What Is An Evangelical?

That’s the question that Sojourners magazine has been asking its readers lately. It’s a tough one to answer well, given the diversity within the movement. But it’s also a good question to ask for that exact reason.

Here’s Sojourners contributor Cathleen Falsani’s take:

Most of my friends knew evangelicalism only through the big, bellicose voices of TV preachers and religio-political activists such as Pat Robertson, the late Jerry Falwell and James Dobson. Not surprisingly, my friends hadn’t experienced an evangelicalism that sounded particularly loving, accepting or open-minded.

After eschewing the descriptor because I hadn’t wanted to be associated with a faith tradition known more for harsh judgmentalism and fearmongering than the revolutionary love and freedom that Jesus taught, I began publicly referring to myself again as an evangelical. By speaking up, I hoped I might help reclaim “evangelical” for what it is supposed to mean.

This site collects all of the work Sojourners has been doing in recent months to aggregate a definition for this slippery term. I’m particularly fond of historian Randall Balmer’s answer — not just because I’m a fan of his work, but because he’s willing to challenge prevailing stereotypes about evangelicals. Here’s a taste:

Nothing better symbolizes the current confusion over the nature and character of evangelicalism than the subtitle to an article in the current issue of Christianity Today, the magazine considered by its editors the flagship publication of evangelicalism.

The article, written by Aaron B. Franzen, a graduate student in sociology at Baylor University, summarized his research findings among evangelicals who read the Bible for themselves, absent the biases of evangelical leaders.

Franzen discovered that “unlike some other religious practices, reading the Bible more often has some liberalizing effects — or at least makes the reader more prone to agree with liberals on certain issues.”

The puzzle here is not that readers of the Bible would tilt toward the political left. That, for me, as well as for thousands of other American evangelicals, is self-evident. Jesus, after all, summoned his followers to be peacemakers, to turn the other cheek, to welcome the stranger and to care for “the least of these.” He also expressed concern for the tiniest sparrow, a sentiment that should find some resonance in our environmental policies.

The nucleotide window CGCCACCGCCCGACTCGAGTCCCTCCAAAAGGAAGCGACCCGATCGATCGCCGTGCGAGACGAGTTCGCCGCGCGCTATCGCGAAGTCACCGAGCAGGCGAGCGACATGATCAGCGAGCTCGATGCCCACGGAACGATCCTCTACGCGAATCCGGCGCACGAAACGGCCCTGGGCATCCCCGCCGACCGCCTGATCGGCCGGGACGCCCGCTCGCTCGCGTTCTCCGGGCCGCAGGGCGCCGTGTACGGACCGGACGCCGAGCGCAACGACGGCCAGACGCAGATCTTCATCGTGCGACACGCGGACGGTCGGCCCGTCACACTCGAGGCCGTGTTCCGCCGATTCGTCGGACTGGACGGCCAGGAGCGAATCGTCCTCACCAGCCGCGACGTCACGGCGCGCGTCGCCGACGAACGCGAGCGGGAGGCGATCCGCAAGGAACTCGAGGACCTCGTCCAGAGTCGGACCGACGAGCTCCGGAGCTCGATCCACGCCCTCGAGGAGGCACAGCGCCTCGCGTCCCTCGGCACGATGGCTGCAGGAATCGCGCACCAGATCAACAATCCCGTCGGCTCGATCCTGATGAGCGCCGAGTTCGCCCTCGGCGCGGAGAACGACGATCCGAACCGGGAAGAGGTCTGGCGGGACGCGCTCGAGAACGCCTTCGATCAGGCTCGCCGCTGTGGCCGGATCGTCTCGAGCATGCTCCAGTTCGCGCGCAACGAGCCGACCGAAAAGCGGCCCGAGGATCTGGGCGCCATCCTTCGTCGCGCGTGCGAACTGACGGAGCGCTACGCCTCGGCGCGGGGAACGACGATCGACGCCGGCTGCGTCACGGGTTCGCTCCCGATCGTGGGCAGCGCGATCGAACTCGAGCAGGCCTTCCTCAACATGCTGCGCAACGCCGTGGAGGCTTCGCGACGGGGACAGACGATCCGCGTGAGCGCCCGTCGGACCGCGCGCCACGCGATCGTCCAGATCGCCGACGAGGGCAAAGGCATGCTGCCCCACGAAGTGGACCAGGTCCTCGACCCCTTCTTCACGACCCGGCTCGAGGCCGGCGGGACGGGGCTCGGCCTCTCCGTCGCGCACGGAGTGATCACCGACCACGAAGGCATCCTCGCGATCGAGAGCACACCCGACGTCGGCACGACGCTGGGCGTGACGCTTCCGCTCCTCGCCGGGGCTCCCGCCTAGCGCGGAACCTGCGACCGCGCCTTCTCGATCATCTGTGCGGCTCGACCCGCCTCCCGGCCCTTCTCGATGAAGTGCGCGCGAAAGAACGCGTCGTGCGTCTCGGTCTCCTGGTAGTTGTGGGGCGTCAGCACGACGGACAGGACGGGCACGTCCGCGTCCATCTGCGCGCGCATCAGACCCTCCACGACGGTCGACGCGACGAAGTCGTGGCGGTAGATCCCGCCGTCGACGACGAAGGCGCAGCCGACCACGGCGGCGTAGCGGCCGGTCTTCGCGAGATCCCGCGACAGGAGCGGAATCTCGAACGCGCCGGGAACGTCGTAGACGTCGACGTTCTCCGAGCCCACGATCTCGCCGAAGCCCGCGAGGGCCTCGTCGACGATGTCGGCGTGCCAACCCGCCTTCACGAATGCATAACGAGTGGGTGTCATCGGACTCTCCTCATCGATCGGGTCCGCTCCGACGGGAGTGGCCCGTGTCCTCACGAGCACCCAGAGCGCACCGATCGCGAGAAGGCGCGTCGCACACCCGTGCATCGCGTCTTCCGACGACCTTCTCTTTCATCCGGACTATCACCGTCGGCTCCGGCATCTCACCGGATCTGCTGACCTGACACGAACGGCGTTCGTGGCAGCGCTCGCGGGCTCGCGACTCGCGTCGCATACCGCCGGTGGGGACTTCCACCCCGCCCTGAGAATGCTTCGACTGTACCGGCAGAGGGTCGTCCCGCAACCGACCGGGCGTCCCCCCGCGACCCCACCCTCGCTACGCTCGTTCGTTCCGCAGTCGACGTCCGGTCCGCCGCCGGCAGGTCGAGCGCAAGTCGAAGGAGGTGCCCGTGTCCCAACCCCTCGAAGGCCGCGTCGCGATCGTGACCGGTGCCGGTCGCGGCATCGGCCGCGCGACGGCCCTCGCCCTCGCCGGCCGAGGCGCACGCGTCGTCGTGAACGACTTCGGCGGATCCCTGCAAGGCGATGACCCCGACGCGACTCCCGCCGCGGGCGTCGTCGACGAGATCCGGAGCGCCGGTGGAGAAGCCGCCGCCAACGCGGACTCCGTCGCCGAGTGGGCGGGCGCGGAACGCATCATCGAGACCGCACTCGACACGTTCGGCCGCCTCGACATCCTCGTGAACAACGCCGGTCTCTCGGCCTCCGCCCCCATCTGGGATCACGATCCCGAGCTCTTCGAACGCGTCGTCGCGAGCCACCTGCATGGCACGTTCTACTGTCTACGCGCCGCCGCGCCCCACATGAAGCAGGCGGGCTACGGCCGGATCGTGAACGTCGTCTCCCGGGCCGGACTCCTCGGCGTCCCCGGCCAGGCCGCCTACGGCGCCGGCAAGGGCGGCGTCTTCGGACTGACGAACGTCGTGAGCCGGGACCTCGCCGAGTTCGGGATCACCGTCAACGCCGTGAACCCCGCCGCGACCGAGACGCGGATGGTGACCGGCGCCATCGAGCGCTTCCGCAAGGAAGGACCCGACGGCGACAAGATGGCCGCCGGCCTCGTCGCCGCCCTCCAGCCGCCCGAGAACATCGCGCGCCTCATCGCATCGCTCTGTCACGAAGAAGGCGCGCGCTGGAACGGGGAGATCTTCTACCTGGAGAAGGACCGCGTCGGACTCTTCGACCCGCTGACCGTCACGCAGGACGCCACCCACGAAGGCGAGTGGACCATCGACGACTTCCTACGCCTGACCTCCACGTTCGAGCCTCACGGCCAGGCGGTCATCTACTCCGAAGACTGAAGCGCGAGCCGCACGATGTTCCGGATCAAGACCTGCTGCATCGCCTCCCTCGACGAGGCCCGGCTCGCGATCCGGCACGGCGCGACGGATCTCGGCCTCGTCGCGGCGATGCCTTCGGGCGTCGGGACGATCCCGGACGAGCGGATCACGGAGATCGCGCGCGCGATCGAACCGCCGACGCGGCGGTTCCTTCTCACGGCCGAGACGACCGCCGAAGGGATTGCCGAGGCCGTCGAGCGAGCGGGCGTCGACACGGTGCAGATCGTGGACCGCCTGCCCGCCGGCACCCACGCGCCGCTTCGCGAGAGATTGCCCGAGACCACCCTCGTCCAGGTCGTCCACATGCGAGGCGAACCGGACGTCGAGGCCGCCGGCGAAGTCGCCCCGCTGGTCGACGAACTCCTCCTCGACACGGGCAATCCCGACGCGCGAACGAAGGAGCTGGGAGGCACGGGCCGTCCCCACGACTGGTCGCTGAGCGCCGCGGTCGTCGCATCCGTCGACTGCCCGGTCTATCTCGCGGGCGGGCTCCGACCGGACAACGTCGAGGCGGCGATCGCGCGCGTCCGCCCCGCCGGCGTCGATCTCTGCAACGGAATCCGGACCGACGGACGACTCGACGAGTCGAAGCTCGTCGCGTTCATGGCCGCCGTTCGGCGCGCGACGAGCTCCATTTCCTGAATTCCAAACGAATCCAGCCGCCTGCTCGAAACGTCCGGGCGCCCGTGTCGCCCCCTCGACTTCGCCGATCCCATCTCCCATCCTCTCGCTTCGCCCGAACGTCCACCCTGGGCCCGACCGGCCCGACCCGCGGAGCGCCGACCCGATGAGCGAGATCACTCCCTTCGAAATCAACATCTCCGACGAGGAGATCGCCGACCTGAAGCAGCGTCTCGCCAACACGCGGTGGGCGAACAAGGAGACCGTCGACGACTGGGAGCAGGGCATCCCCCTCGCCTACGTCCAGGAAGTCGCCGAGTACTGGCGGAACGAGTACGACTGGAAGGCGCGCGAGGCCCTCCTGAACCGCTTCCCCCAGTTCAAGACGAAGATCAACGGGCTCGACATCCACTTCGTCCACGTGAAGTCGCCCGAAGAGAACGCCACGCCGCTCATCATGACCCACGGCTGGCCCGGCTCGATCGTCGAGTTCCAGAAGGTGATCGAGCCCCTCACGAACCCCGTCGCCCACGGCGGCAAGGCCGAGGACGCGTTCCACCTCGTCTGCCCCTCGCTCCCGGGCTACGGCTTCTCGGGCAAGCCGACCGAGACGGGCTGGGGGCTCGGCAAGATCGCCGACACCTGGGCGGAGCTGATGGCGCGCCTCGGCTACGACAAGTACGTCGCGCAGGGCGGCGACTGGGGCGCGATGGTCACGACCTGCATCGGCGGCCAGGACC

No, the real conundrum lies in the subtitle the editors of Christianity Today assigned to Franzen’s article, which was titled, “A Left-Leaning Text.” Adjacent to a picture of a Bible tilted about 45 degrees to the left, the editors added the subtitle: “Survey Surprise: Frequent Bible reading can turn you liberal (in some ways).”

The fact that anyone should register surprise that the Bible points toward the left should be the biggest surprise of all.

I also like Greg Fromholz’s answer, delivered from a unique (and metaphorically significant) location:

Readers: How would you define “evangelical” in a way that allows for the breadth and depth of this expansive movement?


About Devin Manzullo-Thomas

Father to Lucas. Husband to Katie. Prof and administrator at Messiah College. PhD student at Temple University. Member of Grantham BIC.
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2 Responses to What Is An Evangelical?

  1. Homeless Henry Hatfield says:

    There is another way to look at the evangelical should be left leaning. I am “evangelical” I guess? I believe in Jesus if that’s what that means. On the surface it would seem christ taught us to be liberal and Christians should be liberal. But the problem I have is the government forcing us to be liberal. If another man feels like he shouldn’t be generous then that’s his business. The government is not supposed to dictate to me what people it decides gets charity and which don’t. Besides everyone Republican or Democrat knows that the government programs make slaves to the state. I love my brother and the last thing I want for anyone is to be a slave to the US government. Teach a man to fish.

  2. I wish I had wise and learned input to offer. Maybe it’s a questioning kind of day – for the sake of discussions happening in my mind, how firmly can (or should) we align ourselves as evangelicals if the definition is a moving target? I wonder if most evangelicals agree on the parameters, or do we/they pick and choose which aspects we like? Is it a helpful tool, so others will better know who or what we are? Like Anabaptism, Pietism, Wesleyanism, labels can be helpful, incomplete or restrictive. Sadly, like the word “Christian” today, is the definition in the eye of the beholder? (Pay me no mind brother, I’m just ponderin’.)

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